PLAYBILL: Mirthful murder mystery mayhem

Things are lighter in the summer – clothing comes to mind. Now think of other things robbed of gravity with the addition of summer: Summer school, summer romance, summer theatre.

Hey now: Would you accuse playwright Stewart Lemoine and his Teatro La Quindicina theatre company of being “light”? Certainly their work is often light-hearted. Also fast-paced, witty, silly, detailed, colourful, thrilling, well-acted and so distinctive that Lemoine is called – by me – “Edmonton’s Noel Coward.”

Now we have a world premiere in the dead of summer, running July 13-29 at the Varscona Theatre: Lemoine’s new mystery comedy I Heard About Your Murder, whose very title vexes the brain because if you tell someone you heard about their murder then … well, never mind.

The action revolves around a city couple who head to their “cabin” in the woods, where they are visited by a parade of dodgy friends, acquaintances, and complete strangers. Also wild animals. Murder – one presumes – and mystery ensue, in a story said to be reminiscent of previous Lemoines like Cause and Effect and Evelyn Strange. If you liked those plays, you can’t go wrong.

Edmonton International Street Performers Festival

It’s FREE to watch any of the performers in Churchill Square daily until July 16 – the Mellifluous Mr. Bombo, Dan the Balloon Man, The Great Balanzo, Kamikaze Fireflies (pictured), Tianna the Traveller, Silver Elvis, Phizzlewit, The Hockey Circus Show and many more who have come from a long way and are working hard in frightful weather – just as it’s FREE to not leave a tip at a restaurant. People are then FREE to call you a douchebag.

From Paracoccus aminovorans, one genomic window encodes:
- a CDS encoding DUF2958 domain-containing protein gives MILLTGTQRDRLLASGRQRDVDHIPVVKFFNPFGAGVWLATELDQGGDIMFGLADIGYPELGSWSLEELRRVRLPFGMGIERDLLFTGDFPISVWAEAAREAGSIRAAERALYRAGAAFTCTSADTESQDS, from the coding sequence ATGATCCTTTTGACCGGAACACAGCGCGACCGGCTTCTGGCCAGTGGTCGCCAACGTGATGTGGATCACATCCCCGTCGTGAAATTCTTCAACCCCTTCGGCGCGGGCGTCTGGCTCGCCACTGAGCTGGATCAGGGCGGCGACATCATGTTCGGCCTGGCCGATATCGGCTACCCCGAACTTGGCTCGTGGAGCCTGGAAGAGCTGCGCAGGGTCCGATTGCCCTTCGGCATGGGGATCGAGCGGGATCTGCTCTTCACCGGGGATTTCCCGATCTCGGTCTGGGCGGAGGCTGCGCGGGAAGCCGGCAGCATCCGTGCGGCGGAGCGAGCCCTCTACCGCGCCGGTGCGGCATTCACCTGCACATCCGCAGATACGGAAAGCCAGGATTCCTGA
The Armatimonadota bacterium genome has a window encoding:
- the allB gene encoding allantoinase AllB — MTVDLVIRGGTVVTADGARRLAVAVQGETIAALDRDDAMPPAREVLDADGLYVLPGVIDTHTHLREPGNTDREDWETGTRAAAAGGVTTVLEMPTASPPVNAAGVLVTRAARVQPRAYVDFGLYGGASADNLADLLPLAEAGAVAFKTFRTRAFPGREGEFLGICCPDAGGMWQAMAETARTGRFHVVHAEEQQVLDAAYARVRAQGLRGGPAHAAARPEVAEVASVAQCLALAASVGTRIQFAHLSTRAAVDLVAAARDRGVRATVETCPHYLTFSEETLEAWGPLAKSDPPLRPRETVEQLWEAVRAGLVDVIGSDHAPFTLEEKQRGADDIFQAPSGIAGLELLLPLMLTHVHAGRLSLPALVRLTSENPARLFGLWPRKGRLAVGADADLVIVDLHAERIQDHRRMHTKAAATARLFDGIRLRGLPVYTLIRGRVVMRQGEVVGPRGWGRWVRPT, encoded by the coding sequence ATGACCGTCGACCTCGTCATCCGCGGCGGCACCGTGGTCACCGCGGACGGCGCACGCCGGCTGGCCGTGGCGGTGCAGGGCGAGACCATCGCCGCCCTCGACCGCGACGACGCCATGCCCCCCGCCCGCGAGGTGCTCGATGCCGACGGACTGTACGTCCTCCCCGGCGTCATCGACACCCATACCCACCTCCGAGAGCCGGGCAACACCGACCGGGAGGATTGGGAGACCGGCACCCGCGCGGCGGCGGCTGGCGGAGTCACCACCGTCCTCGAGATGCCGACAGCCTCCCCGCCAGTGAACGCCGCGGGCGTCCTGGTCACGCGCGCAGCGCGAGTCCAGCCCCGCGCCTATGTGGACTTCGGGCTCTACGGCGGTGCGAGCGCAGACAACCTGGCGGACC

So avoid discomfort and use this handy guide: Give $1 for every time you laugh, $2 for a gasp of awe, $3 for a scream of terror, and $5 if you pee yourself laughing, gasping and screaming all at the same time. If you are made an “involunteer” and dragged on stage to be a hapless stooge in the act, they have to pay you.

Ha, ha, not really – but they can use that joke if they want.


A troupe of aging showgirls open a few cans of worms in this multi-Tony-winning Stephen Sondheim musical, the season-ender for the Walterdale Theatre until July 15. It’s directed by Barbara Mah, who herself starred in a production of Follies back in the day. Set in the 1970s and flashing back to the days between the two World Wars, Follies centres on two married couples who feel regret over past decisions, or decisions not made. Musical memories include Broadway Baby, Losing My Mind, Too Many Mornings, I’m Still Here, and more songs that lend emotional impact to a classic showbiz story.

Freewill Shakespeare Festival

Summer theatre in Edmonton is also at its best in the Freewill Shakespeare Festival, outdoors at the Hawrelak Park’s Heritage Amphitheatre until July 16. There are two plays on alternating nights: We have the Bard’s light romantic comedy The Merry Wives of Windsor. And on the definitely-not-light side, it’s The Merchant of Venice, which Freewill has set in Europe at the eve of the Second World War. Edgy.

Read review of The Merchant of Venice

Read review of The Merry Wives of Windsor

I Love You, You’re Perfect, Now Change

The title pretty much says it all about romance, doesn’t it? Such is the new musical comedy opening at the Mayfield Dinner Theatre until July 30 – in fact a series of “musical vignettes” that explore every aspect of love from dating to being very married.

Read review